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The EEOC is a federal agency that administers and enforces civil rights laws against workplace discrimination. These laws apply to all types of work situations, including hiring, firing, promotions, harassment, training, wages, and benefits. A charge of discrimination must be sent to the EEOC before a lawsuit can be filed.  

Title VII of the Civil Rights Act of 1964 - (Title VII)
Title VII makes it illegal to discriminate against a job applicant or an employee because of the person's race, gender, religion, or national origin. This law was later amended to specifically include: color, sex (including pregnancy, gender identity, and sexual orientation), age (40 or older), disability or genetic information.

It is also illegal to discriminate against a person because the person complained about discrimination, filed a charge of discrimination, or participated in an employment discrimination investigation or lawsuit.

Pregnancy Discrimination Act of 1978
It is illegal to discriminate against a woman because of pregnancy, childbirth, or a medical condition related to pregnancy or childbirth.

The Equal Pay Act of 1963 - (EPA)
It is illegal to pay different wages to men and women, if they perform equal work in the same workplace. 

Title I of the Americans with Disabilities Act of 1990 - (ADA)
The ADA makes it illegal to discriminate against a qualified person with a disability in the private sector as well as in state and local governments. 

Employers are also required to reasonably accommodate the known physical or mental limitations of an otherwise qualified individual with a disability who is an applicant or employee, unless doing so would impose an undue hardship on the operation of the employer's business.

Statute of Limitations for filing an initial claim with the EEOC:

Both Federal and State laws have certain time limits involved in making an initial charge of discrimination:

Caution:   EEOC time limitations will not be stayed (extended) while an employee  attempts to resolve a dispute through internal company or union grievance procedures, arbitration, or mediation. It is best to file a charge with the EEOC as soon as possible.

Statute of limitations for filing a lawsuit:
An employee has SET time limits in which to file a lawsuit after the receipt of the "Notice of Right to Sue."  This deadline is set by law.  Excuses are  rarely accepted.  



If you don't file in time, you may be prevented from going forward with your lawsuit.


The Family and Medical Leave Act (FMLA)

Certain employers must provide qualified employees with temporary, unpaid leave for medical reasons, for the birth or adoption of a child, or for the care of a child, spouse or parent who has a serious health condition.

Certain employers must grant up to 12  weeks of leave during a 12-month period to eligible employees who need time off because of a "serious health condition" that they or someone in their family is experiencing.

Note:  this law can overlap with both the Title VII requirements concerning  leaves of absence for pregnancy and pregnancy-related conditions and for some ADA related accommodations for an employee with a disability.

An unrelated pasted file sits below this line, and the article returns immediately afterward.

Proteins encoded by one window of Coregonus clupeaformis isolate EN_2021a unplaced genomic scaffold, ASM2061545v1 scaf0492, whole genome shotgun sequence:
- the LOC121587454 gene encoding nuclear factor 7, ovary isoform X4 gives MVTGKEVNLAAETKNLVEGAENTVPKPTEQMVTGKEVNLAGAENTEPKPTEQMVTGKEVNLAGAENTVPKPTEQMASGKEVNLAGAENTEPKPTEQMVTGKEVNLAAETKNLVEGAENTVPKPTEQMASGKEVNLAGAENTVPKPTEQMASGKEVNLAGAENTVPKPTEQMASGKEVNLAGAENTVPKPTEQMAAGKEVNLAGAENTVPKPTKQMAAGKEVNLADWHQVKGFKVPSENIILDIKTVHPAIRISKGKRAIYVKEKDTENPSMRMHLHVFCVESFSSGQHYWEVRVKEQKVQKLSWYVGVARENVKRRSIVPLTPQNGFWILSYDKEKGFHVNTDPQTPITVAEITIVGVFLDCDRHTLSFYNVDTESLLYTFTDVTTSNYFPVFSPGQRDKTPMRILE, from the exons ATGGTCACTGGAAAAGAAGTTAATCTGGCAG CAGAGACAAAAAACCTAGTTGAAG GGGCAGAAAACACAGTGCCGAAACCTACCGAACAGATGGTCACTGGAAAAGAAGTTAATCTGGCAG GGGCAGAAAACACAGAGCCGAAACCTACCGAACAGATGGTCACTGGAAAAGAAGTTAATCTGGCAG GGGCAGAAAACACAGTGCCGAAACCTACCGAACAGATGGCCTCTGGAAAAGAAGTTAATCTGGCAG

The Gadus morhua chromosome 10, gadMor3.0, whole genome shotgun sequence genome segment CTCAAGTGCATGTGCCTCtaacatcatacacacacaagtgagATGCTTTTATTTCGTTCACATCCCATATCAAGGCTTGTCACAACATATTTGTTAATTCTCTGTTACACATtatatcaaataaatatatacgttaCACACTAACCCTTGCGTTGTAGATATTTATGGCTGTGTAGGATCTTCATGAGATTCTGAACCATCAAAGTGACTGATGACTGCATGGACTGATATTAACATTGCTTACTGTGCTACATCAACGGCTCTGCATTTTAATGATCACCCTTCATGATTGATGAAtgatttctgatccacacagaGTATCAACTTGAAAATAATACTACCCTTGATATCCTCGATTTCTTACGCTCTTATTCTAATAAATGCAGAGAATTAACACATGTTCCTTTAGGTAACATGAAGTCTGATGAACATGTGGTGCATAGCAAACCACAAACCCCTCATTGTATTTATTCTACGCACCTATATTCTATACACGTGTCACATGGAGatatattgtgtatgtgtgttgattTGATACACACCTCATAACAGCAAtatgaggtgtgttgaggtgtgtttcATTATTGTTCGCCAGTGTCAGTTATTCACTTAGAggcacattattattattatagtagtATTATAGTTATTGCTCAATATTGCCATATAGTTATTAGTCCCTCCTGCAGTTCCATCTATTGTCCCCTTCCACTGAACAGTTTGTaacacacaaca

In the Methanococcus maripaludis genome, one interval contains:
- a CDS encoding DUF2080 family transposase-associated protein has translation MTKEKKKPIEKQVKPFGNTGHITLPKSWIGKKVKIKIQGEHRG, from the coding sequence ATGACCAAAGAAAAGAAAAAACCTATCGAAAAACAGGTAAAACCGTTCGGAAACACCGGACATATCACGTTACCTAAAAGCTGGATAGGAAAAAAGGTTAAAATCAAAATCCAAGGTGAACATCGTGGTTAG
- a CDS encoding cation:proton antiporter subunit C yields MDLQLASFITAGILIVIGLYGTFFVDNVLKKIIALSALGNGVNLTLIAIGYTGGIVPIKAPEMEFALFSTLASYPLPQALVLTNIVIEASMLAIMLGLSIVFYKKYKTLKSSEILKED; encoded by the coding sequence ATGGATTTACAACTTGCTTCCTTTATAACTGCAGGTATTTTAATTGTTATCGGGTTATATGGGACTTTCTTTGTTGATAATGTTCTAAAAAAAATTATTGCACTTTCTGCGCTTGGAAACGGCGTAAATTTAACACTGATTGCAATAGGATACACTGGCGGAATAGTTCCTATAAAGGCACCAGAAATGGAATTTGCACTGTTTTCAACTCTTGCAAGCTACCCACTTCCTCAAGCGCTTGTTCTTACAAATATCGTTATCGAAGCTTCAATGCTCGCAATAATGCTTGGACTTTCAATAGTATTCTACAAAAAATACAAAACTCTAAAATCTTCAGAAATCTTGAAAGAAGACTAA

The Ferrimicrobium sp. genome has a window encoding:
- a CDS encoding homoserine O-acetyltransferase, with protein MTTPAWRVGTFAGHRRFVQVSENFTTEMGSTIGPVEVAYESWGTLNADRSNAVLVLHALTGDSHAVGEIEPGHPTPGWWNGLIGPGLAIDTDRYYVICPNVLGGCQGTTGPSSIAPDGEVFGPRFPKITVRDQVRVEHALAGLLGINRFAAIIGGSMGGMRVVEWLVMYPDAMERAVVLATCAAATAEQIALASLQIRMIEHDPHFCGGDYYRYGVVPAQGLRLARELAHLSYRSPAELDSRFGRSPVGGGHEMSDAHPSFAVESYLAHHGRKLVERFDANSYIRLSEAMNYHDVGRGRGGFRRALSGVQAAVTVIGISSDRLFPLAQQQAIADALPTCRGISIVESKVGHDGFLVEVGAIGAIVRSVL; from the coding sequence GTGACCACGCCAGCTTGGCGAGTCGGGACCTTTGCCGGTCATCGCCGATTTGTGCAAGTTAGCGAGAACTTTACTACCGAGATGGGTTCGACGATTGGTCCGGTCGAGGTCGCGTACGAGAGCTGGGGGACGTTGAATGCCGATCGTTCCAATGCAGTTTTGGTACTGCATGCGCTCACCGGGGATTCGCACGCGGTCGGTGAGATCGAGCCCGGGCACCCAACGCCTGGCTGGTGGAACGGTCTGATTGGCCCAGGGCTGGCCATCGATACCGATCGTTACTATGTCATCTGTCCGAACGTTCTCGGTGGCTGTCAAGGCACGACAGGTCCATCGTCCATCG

The Fair Labor Standards Act (FLSA); 29 U.S.C. 201, et seq.

  • Establishes minimum wages, overtime pay, record keeping, and child labor standards for private sector and government workers.  
  • Penalizes employers who fail to make proper overtime payments by ensuring that the employers are liable for the unpaid overtime compensation. 29 U.S.C. § 216(b). 
  • Sets damages at an amount equal to the pay employees should have received.  
  • Identifies the differences between Exempt (Salary) and Non Exempt (Hourly) employees. 

Overtime: Exempt vs. Non Exempt

The Fair Labor Standards Act (FLSA) sets the rules and standards concerning overtime.  Most jobs are covered under the FLSA, however, some jobs are excluded or "exempt" from the FLSA overtime rules.

To be exempt (with few exception) an employee must meet all three of the following tests:
1.  Salary level test.

must be paid at least $23,600 per year ($455 per week);
2.  Salary basis test
should be paid on a salary basis; and,
3.  Duties test
There are three typical categories of exempt job duties, called "executive," "professional," and "administrative."
   * regularly supervises two or more other employees; 

   * has management as the primary duty of the position; and,
   * makes decisions concerning the job status of other employees (such        as hiring, firing, promotions, or assignments).
Usually requires an advance degree and are considered  "learned professions.” Examples are:  lawyers, doctors, dentists, teachers, architects, clergy, registered nurses (not LPNs), accountants (not bookkeepers), certain engineers, actuaries, certain scientists, and pharmacists.

  * Relatively high-level employees whose main job is to "keep the business running."
  * Considered as "staff" rather than "line" employees.
Examples of administrative functions include human resource/personnel, payroll and finance, records maintenance, accounting and tax, marketing and advertising, quality control, public relations, legal and regulatory compliance, and some computer-related jobs.

There are notable exclusions from the FSLA:  

   * employees of seasonal amusement or recreational establishments; 

   * outside sales;and,

   * certain computer related jobs.  

Generally, if a job is governed by some other federal labor law, the FLSA does not apply. 

   * certain commissioned employees of retail or service establishments;

   * employees of railroads, airlines, taxi drivers, and certain local        delivery employees;